After a rash of drug overdoses, police in Maryland and Virginia say they have dismantled a major heroin ring in the D.C. area.
Ten men and a woman from Alexandria, Fairfax County, Prince George's County and Prince William County were arrested March 11 in raids, police and prosecutors announced Monday.
Prosecutors say the 11 suspects, who range in age from 31 to 63, worked together to distribute more than 1 kilogram of heroin.
"If you break it all the way down to 0.1-gram doses, it could be as much as $1 million of street value," Alexandria Commonwealth's Attorney Bryan Porter said.
In searches of the suspects' homes, Virginia State Police and Alexandria police found 400 grams of heroin, 330 grams of cocaine, 7 pounds of marijuana, 19 grams of PCP, 10 guns and more than $18,000 in cash.
The investigation police called "Operation Purple Rain" began in 2016, about the time the musician Prince died of a drug overdose in April. In Alexandria alone, 26 heroin overdoses were reported over the course of the year.
The objective is to get drugs off the street, Virginia Attorney General Mark Herring said
"We have been relentless in pursuing the dealers and traffickers that bring this poison into our neighborhoods and profit off of this crisis," he said Monday at a news conference.
In Alexandria on Monday, 78-year-old Bernice Mann was in tears as she spoke about the arrests of her sons Dwayne Mann and Tony S. Mann, and her grandson Tony Smith. Standing in the doorway of her home, which police searched, she said her sons both are addicted to drugs. But she denied the police allegations that they are significant drug dealers.
"It's not true. They're not in no drug-dealing ring. They might have purchased drugs from somebody that's selling them or that got a big batch of it, but my two sons, they are not in no drug ring," she said.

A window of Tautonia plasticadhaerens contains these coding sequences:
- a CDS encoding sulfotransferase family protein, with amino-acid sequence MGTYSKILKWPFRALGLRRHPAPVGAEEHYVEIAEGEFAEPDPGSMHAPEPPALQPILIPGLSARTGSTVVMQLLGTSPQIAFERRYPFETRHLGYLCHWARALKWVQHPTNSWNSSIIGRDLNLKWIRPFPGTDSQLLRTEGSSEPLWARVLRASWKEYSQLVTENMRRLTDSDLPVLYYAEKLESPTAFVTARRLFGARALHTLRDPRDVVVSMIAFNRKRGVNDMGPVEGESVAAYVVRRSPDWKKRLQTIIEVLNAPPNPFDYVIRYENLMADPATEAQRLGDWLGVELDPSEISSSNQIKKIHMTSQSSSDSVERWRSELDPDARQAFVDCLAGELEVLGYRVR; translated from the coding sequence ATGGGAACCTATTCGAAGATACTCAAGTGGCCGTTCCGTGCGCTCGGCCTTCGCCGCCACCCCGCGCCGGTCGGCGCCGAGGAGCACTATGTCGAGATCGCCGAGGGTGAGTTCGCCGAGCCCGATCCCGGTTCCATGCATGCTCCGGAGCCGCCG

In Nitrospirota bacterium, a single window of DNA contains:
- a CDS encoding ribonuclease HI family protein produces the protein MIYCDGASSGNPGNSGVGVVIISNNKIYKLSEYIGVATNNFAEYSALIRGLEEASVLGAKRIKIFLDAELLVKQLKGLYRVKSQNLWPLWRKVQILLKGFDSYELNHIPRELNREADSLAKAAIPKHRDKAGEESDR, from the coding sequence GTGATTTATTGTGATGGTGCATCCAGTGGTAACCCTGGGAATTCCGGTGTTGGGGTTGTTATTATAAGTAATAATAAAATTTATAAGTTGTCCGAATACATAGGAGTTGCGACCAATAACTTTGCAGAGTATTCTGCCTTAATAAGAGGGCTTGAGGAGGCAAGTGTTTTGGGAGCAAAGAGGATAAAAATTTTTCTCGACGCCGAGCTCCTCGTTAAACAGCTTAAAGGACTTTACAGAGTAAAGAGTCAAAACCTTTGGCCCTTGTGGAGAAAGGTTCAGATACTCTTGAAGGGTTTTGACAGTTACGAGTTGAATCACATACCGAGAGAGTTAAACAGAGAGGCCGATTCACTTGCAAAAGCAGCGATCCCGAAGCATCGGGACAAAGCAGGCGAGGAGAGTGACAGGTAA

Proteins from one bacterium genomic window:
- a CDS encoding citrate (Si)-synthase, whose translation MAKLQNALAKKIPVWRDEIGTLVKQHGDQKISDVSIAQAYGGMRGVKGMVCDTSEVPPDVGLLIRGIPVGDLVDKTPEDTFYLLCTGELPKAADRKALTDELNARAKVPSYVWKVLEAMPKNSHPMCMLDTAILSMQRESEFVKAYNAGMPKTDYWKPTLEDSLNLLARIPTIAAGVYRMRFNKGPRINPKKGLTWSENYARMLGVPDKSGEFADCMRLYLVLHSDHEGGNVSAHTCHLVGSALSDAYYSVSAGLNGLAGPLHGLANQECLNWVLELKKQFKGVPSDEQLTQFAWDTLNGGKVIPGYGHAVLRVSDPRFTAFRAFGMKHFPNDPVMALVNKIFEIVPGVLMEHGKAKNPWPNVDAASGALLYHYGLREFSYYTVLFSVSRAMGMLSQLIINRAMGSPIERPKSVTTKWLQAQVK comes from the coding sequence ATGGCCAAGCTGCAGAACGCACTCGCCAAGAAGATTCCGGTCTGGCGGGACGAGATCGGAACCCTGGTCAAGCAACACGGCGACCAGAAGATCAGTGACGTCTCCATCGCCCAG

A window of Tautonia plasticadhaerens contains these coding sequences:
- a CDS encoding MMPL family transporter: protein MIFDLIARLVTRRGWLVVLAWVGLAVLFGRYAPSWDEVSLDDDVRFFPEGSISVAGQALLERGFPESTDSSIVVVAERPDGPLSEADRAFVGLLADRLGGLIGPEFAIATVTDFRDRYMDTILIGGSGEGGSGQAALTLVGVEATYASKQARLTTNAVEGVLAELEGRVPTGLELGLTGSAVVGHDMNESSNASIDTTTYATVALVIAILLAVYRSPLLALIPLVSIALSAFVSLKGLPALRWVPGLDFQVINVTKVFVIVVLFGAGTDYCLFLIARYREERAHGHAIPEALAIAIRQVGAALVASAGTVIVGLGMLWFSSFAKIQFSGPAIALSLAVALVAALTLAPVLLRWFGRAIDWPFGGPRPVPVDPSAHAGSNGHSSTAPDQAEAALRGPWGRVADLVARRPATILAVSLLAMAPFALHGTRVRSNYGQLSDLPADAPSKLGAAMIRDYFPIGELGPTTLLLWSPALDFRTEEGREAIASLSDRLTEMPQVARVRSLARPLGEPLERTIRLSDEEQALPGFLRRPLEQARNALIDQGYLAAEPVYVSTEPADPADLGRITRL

Bernice Mann said she believes police used her sons to get to bigger drug dealers.
Police stand by their assessment that the arrests will shut down a significant heroin pipeline.
Anthony D. Terry, 57, of Dumfries, was charged with possession with intent to distribute heroin and conspiracy to distribute more than 100 grams of heroin.
Robert E. Hunt, 54, of Alexandria, was charged with distribution of heroin.
These nine suspects were charged with racketeering and conspiracy to distribute more than 1 kilogram of heroin: Dwayne Mann, 56, of Alexandria; Tony S. Mann, 55, of Alexandria; Jaqueline D. McBride, 61, of Fairfax County; Ronald Morton 39, of Clinton; Tony D. Smith, 31, of Woodbridge; Albert B. Taylor, 60, of Alexandria; Gregory Taylor, 43, of Fort Washington; Tyrone Washington, 37, of Fort Washington and Richard C. Williams Jr., 63, of Alexandria.
Officials hope the bust will reduce overdoses, though no overdoses were linked to the 11 suspects.
"Heroin dealers and traffickers have been taken off the street. Lives will be a saved because they are no longer dealing in these addictive drugs," the state attorney general said.